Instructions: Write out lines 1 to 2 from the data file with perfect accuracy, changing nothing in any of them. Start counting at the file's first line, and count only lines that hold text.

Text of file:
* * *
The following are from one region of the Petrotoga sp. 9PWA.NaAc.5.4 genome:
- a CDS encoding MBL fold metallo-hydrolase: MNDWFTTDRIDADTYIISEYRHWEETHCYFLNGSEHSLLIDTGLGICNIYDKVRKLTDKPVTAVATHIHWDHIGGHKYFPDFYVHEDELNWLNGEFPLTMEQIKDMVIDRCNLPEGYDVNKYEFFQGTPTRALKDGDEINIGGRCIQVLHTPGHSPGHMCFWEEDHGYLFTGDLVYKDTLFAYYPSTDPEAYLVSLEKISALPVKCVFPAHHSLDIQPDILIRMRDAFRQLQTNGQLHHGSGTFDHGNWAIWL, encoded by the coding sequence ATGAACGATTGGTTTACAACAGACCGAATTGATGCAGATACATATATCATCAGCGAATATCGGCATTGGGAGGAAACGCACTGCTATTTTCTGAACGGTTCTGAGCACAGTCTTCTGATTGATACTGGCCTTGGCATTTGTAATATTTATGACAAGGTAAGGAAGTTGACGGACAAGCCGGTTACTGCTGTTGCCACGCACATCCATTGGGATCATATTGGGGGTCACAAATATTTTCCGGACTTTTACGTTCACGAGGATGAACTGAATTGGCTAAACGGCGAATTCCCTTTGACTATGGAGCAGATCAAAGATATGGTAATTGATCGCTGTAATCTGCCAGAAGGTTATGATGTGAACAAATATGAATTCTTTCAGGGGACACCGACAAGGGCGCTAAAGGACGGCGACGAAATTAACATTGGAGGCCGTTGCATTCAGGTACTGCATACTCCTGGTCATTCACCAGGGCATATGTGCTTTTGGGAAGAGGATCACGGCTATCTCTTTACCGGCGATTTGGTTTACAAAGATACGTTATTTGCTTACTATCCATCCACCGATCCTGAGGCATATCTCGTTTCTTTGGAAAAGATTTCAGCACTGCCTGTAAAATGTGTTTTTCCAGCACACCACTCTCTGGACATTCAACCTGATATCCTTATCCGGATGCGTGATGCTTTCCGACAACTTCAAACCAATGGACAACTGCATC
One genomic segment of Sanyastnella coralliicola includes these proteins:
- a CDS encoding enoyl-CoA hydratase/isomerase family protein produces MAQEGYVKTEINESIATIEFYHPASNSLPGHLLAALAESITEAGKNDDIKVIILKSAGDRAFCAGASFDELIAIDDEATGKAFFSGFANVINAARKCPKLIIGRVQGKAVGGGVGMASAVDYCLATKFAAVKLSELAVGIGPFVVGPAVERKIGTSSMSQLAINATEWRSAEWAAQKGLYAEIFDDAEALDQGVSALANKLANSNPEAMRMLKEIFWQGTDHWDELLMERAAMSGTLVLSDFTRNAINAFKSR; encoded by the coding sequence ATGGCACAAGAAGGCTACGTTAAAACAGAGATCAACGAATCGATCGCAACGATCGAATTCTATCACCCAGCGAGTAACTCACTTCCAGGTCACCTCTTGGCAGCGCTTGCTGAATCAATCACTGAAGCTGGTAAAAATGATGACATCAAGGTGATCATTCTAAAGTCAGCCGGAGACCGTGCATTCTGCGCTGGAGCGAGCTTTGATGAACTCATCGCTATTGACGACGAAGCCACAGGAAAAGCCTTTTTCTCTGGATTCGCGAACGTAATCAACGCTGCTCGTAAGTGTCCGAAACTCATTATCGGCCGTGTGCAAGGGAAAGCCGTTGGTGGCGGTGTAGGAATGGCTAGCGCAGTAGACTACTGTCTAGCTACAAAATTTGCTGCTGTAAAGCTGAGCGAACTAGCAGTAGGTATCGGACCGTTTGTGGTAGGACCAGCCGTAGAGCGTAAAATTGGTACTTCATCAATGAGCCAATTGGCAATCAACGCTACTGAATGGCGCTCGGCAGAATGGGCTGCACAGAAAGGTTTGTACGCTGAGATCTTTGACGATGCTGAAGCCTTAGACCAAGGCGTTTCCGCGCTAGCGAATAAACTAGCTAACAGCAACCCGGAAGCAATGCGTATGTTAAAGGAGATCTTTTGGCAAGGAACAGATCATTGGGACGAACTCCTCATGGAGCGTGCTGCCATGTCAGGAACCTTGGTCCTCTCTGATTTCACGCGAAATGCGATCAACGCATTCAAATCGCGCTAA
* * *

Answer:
The following are from one region of the Petrotoga sp. 9PWA.NaAc.5.4 genome:
- a CDS encoding MBL fold metallo-hydrolase: MNDWFTTDRIDADTYIISEYRHWEETHCYFLNGSEHSLLIDTGLGICNIYDKVRKLTDKPVTAVATHIHWDHIGGHKYFPDFYVHEDELNWLNGEFPLTMEQIKDMVIDRCNLPEGYDVNKYEFFQGTPTRALKDGDEINIGGRCIQVLHTPGHSPGHMCFWEEDHGYLFTGDLVYKDTLFAYYPSTDPEAYLVSLEKISALPVKCVFPAHHSLDIQPDILIRMRDAFRQLQTNGQLHHGSGTFDHGNWAIWL, encoded by the coding sequence ATGAACGATTGGTTTACAACAGACCGAATTGATGCAGATACATATATCATCAGCGAATATCGGCATTGGGAGGAAACGCACTGCTATTTTCTGAACGGTTCTGAGCACAGTCTTCTGATTGATACTGGCCTTGGCATTTGTAATATTTATGACAAGGTAAGGAAGTTGACGGACAAGCCGGTTACTGCTGTTGCCACGCACATCCATTGGGATCATATTGGGGGTCACAAATATTTTCCGGACTTTTACGTTCACGAGGATGAACTGAATTGGCTAAACGGCGAATTCCCTTTGACTATGGAGCAGATCAAAGATATGGTAATTGATCGCTGTAATCTGCCAGAAGGTTATGATGTGAACAAATATGAATTCTTTCAGGGGACACCGACAAGGGCGCTAAAGGACGGCGACGAAATTAACATTGGAGGCCGTTGCATTCAGGTACTGCATACTCCTGGTCATTCACCAGGGCATATGTGCTTTTGGGAAGAGGATCACGGCTATCTCTTTACCGGCGATTTGGTTTACAAAGATACGTTATTTGCTTACTATCCATCCACCGATCCTGAGGCATATCTCGTTTCTTTGGAAAAGATTTCAGCACTGCCTGTAAAATGTGTTTTTCCAGCACACCACTCTCTGGACATTCAACCTGATATCCTTATCCGGATGCGTGATGCTTTCCGACAACTTCAAACCAATGGACAACTGCATC